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Saturday, July 27, 2013

Video and Witness Accounts of Attack on Islamist Protesters in Cairo

As my colleagues Kareem Fahim and Mayy el Sheikh report from Cairo, the Egyptian police killed at least 65 people in an attack on an Islamist rally early Saturday.

While the interior minister claimed later that his officers “have never and will never shoot” one bullet at Egyptian citizens, some victims were killed with single gunshot wounds to the head and video, photographs and written accounts posted online by witnesses contradicted that assertion.

Sharif Kouddous, an Egyptian journalist, drew attention to video uploaded to YouTube Saturday morning by a witness named Mohamed Wasfi, who claimed to have captured the beginning of the clashes in Cairo’s Nasr City district.

Video uploaded to YouTube Saturday, said to show the start of deadly clashes in Cairo.

The footage, recorded above Nasr Street, showed police officers firing tear gas at supporters of the deposed president, Mohamed Morsi, who had marched down the road from their sit-in nearby. The video appears to show the confrontation after the protesters moved down the street, past the reviewing stand where former President Anwar el-Sadat was assassinated in 1981, and reached a police barricade near the October 6 Bridge. Despite claims of gunfire coming from the Islamist side, the video shows protesters running back down the street after the first volley of tear gas was fired directly at the crowd, and officers and men in civilian clothes walking calmly in front of the police vehicles just over a minute later.

The police released a compilation of video recorded during the subsequent clashes that showed Morsi supporters throwing rocks at the police in the dark and a man in civilian clothes firing a single blast of birdshot from a pistol during daylight hours. According to the interior ministry, that man was aiming at the police, although men dressed like civilians also fought against the Islamists alongside officers throughout the clashes.

Video of Saturday’s clashes posted on the YouTube channel of Egypt’s interior ministry.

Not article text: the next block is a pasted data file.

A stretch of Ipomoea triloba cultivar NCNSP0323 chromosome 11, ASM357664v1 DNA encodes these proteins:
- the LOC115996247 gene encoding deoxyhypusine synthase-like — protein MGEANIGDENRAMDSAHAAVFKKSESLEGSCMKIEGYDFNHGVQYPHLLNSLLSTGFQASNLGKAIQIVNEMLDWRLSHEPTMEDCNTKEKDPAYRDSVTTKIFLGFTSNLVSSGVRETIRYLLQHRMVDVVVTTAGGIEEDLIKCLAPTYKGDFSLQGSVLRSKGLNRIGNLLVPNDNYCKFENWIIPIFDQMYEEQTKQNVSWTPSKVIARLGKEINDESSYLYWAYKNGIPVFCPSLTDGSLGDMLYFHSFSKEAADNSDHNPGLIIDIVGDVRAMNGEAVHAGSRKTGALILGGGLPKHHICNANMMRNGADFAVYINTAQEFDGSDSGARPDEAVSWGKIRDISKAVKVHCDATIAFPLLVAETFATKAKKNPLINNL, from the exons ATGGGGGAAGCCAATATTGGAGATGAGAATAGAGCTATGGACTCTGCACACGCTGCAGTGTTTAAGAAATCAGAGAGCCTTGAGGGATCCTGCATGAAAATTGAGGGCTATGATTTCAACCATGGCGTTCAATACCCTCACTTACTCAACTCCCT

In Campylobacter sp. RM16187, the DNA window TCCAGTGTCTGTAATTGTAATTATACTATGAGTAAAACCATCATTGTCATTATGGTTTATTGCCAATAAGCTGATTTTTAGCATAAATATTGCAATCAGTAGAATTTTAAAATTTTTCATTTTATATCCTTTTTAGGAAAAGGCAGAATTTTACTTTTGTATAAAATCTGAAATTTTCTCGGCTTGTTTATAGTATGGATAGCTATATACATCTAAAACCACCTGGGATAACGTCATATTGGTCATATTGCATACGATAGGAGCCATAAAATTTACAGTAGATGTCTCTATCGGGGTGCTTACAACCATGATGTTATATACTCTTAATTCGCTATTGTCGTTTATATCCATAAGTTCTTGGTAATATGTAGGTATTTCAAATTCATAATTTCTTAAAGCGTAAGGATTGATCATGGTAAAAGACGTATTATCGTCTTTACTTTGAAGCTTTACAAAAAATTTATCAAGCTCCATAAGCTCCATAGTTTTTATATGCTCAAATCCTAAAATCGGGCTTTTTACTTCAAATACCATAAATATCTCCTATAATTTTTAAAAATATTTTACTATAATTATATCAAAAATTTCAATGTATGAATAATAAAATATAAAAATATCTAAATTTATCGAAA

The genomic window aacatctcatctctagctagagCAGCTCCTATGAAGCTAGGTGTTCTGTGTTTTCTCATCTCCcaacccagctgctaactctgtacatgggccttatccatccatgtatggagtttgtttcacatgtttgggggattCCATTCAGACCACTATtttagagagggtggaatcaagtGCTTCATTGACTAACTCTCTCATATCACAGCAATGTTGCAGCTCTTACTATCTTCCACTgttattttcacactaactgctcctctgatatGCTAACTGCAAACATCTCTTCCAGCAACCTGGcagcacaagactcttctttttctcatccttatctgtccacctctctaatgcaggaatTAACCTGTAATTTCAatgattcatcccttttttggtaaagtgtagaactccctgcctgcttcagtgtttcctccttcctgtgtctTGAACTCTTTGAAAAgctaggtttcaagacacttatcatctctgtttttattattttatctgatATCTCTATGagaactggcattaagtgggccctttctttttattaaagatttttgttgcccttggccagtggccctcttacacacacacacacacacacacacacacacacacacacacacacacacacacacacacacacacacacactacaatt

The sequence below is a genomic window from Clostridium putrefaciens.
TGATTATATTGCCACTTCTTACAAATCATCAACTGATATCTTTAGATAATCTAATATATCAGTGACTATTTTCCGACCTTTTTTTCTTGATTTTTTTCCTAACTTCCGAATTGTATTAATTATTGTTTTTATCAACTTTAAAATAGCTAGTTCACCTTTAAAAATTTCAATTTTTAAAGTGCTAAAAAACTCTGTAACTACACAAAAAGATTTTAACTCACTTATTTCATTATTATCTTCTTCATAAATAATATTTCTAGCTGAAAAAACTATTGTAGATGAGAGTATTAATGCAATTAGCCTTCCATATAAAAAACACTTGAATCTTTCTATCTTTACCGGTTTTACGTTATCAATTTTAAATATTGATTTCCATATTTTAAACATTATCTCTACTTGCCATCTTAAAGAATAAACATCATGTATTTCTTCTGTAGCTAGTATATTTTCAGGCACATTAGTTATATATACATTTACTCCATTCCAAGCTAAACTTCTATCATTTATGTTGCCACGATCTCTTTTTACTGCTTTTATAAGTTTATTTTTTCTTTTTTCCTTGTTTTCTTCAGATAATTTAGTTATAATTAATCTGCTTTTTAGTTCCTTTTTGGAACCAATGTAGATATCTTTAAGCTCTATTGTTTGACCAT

Hours later, after journalists pointed out that the shooting victims were all on the Islamist side, the interior ministry released another 55 seconds of video, showing a badly wounded man in a hospital bed who was described as an officer shot in the head while speaking to Islamist protesters.

Throughout the day, Egyptians shared links to images of gunshots being fired from the police side. A video blogger who recorded images of the victims of the another deadly attack on Islamist protesters in the area, two weeks ago, captured video on Saturday of police officers shooting at protesters hiding behind a brick barricade across Nasr Street.

Video of shots being fired at Islamist protesters by police officers in Cairo.

Hossam el-Hamalawy, an activist blogger and journalist, pointed to video apparently recorded from behind Islamist lines during the clashes along Nasr Street later in the day that offered clear images of a masked police officer firing a rifle and a second clip that appeared to show a plainclothes officer firing a machine gun.

Video of a police officer firing a rifle during clashes with Islamist protesters in Cairo on Saturday.

Video uploaded to YouTube Saturday appeared to show a plainclothes police officer shooting at Islamist protesters in Cairo.

The activist photographer Mosa’ab Elshamy, who posted images of the clashes online as they unfolded, reported the “sound of non-stop gunshots” from the police side at about 6:30 a.m. local time.

Mr. Elshamy, who uploaded graphic photographs of the victims to Flickr, said in a brief account of what he witnessed on Twitter that he saw no armed Morsi supporters.

In a more detailed account he posted on Facebook, the photographer noted that since he arrived after the start of the clashes, he could not rule out “the possibility of them being armed earlier at night when things were more vicious and chaotic, making observing things more difficult.”

The BBC correspondent Quentin Sommerville reported that his team did hear occasional outgoing shots from the Islamist side, they only saw one man with a homemade shotgun.

Mohamed Soltan, an Egyptian-American activist who is taking part in the sit-in, and documenting it on his iPhone, also posted a number of very graphic images of the dead on Twitter. At one stage, Mr. Soltan watched as grief-stricken relatives of the dead came to identify their bodies in a makeshift field hospital.

The journalist Sharif Kouddous recorded video of some of those bodies being carried away later.

Video of Islamist protesters killed during Saturday’s attack by the security forces.